Importance of Being Earnest

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Theatre Studies: Cat One Draft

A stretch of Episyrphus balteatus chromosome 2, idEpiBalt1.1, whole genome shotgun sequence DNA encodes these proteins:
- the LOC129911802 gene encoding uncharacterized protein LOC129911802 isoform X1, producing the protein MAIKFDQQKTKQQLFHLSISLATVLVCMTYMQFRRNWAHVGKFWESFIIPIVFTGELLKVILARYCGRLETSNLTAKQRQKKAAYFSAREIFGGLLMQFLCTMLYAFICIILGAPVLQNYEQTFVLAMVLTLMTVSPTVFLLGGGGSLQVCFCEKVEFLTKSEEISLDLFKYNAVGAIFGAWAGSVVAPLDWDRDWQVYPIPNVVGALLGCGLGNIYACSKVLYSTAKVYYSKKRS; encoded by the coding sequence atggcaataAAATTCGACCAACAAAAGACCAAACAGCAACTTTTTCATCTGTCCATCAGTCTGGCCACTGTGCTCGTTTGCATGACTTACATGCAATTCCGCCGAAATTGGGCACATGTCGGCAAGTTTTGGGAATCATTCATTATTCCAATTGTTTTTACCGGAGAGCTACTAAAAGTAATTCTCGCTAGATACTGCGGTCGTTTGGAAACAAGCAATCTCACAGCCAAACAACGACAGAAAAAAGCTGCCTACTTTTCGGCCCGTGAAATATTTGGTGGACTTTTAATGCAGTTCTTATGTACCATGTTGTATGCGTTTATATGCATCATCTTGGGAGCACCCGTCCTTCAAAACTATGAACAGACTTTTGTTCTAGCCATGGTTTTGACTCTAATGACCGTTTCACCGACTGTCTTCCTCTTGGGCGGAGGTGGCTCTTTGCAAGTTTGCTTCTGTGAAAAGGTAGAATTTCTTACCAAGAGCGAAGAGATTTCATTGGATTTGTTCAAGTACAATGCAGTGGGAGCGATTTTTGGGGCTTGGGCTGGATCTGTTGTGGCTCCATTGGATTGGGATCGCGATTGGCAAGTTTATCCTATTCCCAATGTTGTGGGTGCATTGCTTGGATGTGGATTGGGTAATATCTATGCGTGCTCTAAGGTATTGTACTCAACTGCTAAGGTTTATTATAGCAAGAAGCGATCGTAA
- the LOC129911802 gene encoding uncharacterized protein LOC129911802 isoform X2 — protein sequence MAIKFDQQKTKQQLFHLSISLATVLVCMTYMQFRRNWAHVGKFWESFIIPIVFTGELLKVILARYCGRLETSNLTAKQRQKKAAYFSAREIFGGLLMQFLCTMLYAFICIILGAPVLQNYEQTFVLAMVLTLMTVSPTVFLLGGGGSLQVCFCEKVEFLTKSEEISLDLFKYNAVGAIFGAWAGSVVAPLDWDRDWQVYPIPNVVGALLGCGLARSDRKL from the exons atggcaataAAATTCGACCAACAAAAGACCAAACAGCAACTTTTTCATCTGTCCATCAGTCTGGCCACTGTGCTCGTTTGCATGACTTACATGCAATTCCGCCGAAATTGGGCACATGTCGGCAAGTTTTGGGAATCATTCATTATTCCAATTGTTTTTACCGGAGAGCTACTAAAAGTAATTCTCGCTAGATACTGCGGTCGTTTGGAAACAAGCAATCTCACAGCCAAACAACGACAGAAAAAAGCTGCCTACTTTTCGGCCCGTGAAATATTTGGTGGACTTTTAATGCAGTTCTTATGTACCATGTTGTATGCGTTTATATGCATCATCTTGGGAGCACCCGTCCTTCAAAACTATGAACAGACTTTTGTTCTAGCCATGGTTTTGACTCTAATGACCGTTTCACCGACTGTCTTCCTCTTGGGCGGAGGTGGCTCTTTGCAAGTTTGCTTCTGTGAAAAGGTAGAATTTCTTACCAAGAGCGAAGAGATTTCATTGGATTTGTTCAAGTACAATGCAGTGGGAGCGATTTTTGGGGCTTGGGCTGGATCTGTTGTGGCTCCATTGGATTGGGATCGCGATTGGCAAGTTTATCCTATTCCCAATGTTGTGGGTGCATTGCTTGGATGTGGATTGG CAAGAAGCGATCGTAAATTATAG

The Importance of Being Earnest is set in late Victorian England, a time of social reform. Society was rediscovering art in its many forms yet as a consequence, The Upper class continued their program of suppressed inferiority. The lower classes were treated with disdain and disgust and the animosity between the groups was easily visible. Essentially, the late Victorian era was the beginning of a mini cultural renaissance, yet Upper Class society, which forms the basis of the play was rigidly controlled by a set of unwritten rules, a code of conduct as it may, in which all were expected to conform with. This code referred to a number of things, including the way they ate, dressed, and spoke. The 19th Century saw many important alliances formed politically between Queen Victoria and her Prime Ministers. This was typified by her friendship with Benjamin Disraeli. Together they formed a number of political partnerships, none of which was more important than the Reform Act. The Reform Act greatly annoyed the upper class, which considered the idea of any man being allowed to vote as simply disgraceful. The Victorian era saw legislation concerning labour and industry, which began to intrude on the power of the Upper class over the working class labourers. In fact by the late 1880's Lower classes were working less hours, while their wages continued to increase. This allowed many to enjoy luxuries that until then were considered only possible by the Upper Classes. Women, even the ones of the Upper Class were still considered unequal of men even at this stage in history, even though the monarch was a woman. Yet, towards the end of the 19th Century, Women rebelled against their stereotypes. They began to seek smaller families so as to escape the child-breeding, household running typecast. Women became active in the social scene with charities, churches, local politics and the arts. Colleges became open to women in the 1870's and many...
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